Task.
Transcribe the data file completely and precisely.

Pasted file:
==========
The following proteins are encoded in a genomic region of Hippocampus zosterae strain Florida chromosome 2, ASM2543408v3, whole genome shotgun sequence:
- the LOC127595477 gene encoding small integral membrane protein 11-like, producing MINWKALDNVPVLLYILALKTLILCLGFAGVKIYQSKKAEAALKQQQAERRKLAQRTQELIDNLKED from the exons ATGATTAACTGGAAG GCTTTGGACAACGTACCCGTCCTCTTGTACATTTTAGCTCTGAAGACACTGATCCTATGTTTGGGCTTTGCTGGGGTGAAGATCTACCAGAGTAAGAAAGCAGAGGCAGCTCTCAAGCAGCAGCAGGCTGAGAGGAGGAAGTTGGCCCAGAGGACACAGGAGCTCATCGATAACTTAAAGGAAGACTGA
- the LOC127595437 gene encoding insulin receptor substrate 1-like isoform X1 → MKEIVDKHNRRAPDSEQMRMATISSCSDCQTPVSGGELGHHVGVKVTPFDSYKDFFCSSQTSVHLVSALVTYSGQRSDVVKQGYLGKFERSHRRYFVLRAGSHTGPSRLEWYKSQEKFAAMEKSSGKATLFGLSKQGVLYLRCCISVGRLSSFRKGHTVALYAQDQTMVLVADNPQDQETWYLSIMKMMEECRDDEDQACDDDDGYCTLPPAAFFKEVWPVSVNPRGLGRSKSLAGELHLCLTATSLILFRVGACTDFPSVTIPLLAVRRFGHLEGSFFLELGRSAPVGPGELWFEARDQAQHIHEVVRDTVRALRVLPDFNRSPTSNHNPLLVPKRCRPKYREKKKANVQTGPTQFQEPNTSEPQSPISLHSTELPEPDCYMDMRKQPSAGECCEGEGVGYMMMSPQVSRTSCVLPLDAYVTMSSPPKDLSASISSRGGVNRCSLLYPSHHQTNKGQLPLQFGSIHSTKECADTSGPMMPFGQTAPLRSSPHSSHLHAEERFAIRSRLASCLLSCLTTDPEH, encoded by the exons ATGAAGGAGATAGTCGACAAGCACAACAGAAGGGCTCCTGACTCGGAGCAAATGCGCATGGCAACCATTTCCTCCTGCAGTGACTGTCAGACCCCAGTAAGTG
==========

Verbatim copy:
The following proteins are encoded in a genomic region of Hippocampus zosterae strain Florida chromosome 2, ASM2543408v3, whole genome shotgun sequence:
- the LOC127595477 gene encoding small integral membrane protein 11-like, producing MINWKALDNVPVLLYILALKTLILCLGFAGVKIYQSKKAEAALKQQQAERRKLAQRTQELIDNLKED from the exons ATGATTAACTGGAAG GCTTTGGACAACGTACCCGTCCTCTTGTACATTTTAGCTCTGAAGACACTGATCCTATGTTTGGGCTTTGCTGGGGTGAAGATCTACCAGAGTAAGAAAGCAGAGGCAGCTCTCAAGCAGCAGCAGGCTGAGAGGAGGAAGTTGGCCCAGAGGACACAGGAGCTCATCGATAACTTAAAGGAAGACTGA
- the LOC127595437 gene encoding insulin receptor substrate 1-like isoform X1 → MKEIVDKHNRRAPDSEQMRMATISSCSDCQTPVSGGELGHHVGVKVTPFDSYKDFFCSSQTSVHLVSALVTYSGQRSDVVKQGYLGKFERSHRRYFVLRAGSHTGPSRLEWYKSQEKFAAMEKSSGKATLFGLSKQGVLYLRCCISVGRLSSFRKGHTVALYAQDQTMVLVADNPQDQETWYLSIMKMMEECRDDEDQACDDDDGYCTLPPAAFFKEVWPVSVNPRGLGRSKSLAGELHLCLTATSLILFRVGACTDFPSVTIPLLAVRRFGHLEGSFFLELGRSAPVGPGELWFEARDQAQHIHEVVRDTVRALRVLPDFNRSPTSNHNPLLVPKRCRPKYREKKKANVQTGPTQFQEPNTSEPQSPISLHSTELPEPDCYMDMRKQPSAGECCEGEGVGYMMMSPQVSRTSCVLPLDAYVTMSSPPKDLSASISSRGGVNRCSLLYPSHHQTNKGQLPLQFGSIHSTKECADTSGPMMPFGQTAPLRSSPHSSHLHAEERFAIRSRLASCLLSCLTTDPEH, encoded by the exons ATGAAGGAGATAGTCGACAAGCACAACAGAAGGGCTCCTGACTCGGAGCAAATGCGCATGGCAACCATTTCCTCCTGCAGTGACTGTCAGACCCCAGTAAGTG